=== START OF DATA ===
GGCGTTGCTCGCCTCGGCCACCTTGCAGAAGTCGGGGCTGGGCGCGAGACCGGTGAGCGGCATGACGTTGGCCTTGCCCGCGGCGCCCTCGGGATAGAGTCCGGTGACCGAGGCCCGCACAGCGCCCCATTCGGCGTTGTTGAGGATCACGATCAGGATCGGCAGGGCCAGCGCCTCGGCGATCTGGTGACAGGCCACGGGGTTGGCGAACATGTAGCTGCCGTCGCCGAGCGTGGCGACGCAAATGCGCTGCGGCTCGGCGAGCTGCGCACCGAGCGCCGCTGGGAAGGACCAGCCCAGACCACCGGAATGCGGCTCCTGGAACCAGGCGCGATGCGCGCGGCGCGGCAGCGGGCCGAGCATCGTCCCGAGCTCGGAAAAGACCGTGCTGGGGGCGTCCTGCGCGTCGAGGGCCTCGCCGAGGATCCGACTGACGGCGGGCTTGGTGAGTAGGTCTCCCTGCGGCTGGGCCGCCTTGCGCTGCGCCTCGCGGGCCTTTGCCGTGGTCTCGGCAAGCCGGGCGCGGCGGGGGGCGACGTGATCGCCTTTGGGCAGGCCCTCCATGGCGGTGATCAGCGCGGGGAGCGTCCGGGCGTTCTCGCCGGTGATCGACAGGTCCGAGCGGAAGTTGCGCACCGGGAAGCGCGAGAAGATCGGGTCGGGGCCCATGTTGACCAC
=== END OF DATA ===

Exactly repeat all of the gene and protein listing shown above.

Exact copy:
GGCGTTGCTCGCCTCGGCCACCTTGCAGAAGTCGGGGCTGGGCGCGAGACCGGTGAGCGGCATGACGTTGGCCTTGCCCGCGGCGCCCTCGGGATAGAGTCCGGTGACCGAGGCCCGCACAGCGCCCCATTCGGCGTTGTTGAGGATCACGATCAGGATCGGCAGGGCCAGCGCCTCGGCGATCTGGTGACAGGCCACGGGGTTGGCGAACATGTAGCTGCCGTCGCCGAGCGTGGCGACGCAAATGCGCTGCGGCTCGGCGAGCTGCGCACCGAGCGCCGCTGGGAAGGACCAGCCCAGACCACCGGAATGCGGCTCCTGGAACCAGGCGCGATGCGCGCGGCGCGGCAGCGGGCCGAGCATCGTCCCGAGCTCGGAAAAGACCGTGCTGGGGGCGTCCTGCGCGTCGAGGGCCTCGCCGAGGATCCGACTGACGGCGGGCTTGGTGAGTAGGTCTCCCTGCGGCTGGGCCGCCTTGCGCTGCGCCTCGCGGGCCTTTGCCGTGGTCTCGGCAAGCCGGGCGCGGCGGGGGGCGACGTGATCGCCTTTGGGCAGGCCCTCCATGGCGGTGATCAGCGCGGGGAGCGTCCGGGCGTTCTCGCCGGTGATCGACAGGTCCGAGCGGAAGTTGCGCACCGGGAAGCGCGAGAAGATCGGGTCGGGGCCCATGTTGACCAC